Toyota's Craig Scott by Mindy Long for Transport Topics
Toyota’s truck has been in service for about six months and has accumulated 8,200 miles as of April 6, mainly moving parts from the port to Toyota’s warehouse. “We have started doing the L.A.-to-Ontario [Calif.] run, which is allowing us to collect data on high-speed freeway usage,” Scott said.
Toyota will take the learning from this vehicle and apply it to a second truck it is developing, and the company has shared information with Hino Motors.
Toyota's hydrogen-powered Class 8 tractor by Mindy Long for Transport Topics
“We haven’t decided yet how we’re going to move this forward. There is still a lot of discussion internally,” Scott said. “I don’t think we’ll become a heavy-duty truck manufacturer, but there are other ways to skin that cat.”
Scott said Toyota watched competitors pop up as it was developing the technology. “It reaffirmed our strategy and theory that we were going in the right direction,” he said.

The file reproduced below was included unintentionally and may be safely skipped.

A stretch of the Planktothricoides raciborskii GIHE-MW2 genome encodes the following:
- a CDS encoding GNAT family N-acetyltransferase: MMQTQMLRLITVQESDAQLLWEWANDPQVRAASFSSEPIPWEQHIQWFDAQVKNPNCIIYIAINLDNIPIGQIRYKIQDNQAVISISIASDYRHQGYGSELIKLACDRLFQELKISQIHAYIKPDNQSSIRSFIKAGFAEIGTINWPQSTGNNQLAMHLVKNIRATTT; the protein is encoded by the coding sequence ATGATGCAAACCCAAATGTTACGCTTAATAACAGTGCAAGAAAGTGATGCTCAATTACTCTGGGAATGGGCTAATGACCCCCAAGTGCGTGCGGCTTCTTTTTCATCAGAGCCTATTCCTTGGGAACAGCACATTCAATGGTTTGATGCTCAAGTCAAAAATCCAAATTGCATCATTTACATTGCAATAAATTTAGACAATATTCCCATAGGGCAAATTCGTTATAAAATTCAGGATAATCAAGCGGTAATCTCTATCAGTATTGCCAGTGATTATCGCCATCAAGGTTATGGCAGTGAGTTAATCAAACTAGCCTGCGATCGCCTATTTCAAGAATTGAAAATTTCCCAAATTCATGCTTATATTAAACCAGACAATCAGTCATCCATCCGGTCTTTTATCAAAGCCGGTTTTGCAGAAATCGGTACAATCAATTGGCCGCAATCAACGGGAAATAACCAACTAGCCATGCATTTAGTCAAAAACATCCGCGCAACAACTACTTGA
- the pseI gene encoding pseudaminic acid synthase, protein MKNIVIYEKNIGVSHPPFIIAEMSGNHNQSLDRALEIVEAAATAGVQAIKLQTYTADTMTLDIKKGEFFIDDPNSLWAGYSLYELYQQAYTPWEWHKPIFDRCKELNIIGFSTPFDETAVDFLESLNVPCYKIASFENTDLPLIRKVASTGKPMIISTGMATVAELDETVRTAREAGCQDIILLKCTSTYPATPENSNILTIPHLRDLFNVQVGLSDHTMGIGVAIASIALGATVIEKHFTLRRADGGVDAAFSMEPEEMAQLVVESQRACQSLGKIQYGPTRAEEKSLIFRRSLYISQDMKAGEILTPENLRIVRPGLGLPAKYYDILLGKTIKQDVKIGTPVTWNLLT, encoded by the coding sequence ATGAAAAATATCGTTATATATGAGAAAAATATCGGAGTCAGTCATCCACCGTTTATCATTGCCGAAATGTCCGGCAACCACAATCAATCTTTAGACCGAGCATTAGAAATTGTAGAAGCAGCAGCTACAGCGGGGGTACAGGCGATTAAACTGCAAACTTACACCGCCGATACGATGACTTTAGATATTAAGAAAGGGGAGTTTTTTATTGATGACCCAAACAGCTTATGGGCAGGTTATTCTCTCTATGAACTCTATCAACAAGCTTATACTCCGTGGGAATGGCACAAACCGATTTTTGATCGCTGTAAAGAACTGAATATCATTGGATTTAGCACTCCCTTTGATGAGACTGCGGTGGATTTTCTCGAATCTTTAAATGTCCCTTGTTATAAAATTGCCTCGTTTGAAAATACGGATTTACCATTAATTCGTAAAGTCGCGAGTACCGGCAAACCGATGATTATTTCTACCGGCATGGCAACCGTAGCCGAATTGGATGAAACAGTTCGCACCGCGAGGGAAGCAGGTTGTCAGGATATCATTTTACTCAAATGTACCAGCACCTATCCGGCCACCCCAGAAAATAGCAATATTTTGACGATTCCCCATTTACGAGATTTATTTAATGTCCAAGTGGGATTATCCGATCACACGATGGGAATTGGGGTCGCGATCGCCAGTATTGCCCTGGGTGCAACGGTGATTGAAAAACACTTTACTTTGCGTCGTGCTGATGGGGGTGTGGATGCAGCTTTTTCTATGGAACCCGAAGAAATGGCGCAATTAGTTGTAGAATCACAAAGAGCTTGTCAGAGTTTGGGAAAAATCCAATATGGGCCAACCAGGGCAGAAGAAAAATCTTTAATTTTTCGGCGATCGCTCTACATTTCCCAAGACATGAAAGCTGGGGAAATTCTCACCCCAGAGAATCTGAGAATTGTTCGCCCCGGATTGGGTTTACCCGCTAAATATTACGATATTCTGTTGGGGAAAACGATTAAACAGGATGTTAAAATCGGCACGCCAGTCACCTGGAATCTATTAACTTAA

Toyota expects the total cost of ownership to be “quite good” and thinks it would be possible to sell the truck for no more than a diesel truck, Scott said.
“The total cost of ownership for fleets is what counts. They want to operate more, they want to operate faster, and they want to operate cheaper, and we think hydrogen gives them that opportunity,” he said.
Toyota built a hydrogen refueling station at its facility to fuel the Class 8 tractor, and hydrogen is delivered to the facility. Toyota also has received a grant to build the world’s first megawatt-scale carbonate fuel cell power generation plant with a hydrogen fueling station to support its operations at the Port of Long Beach.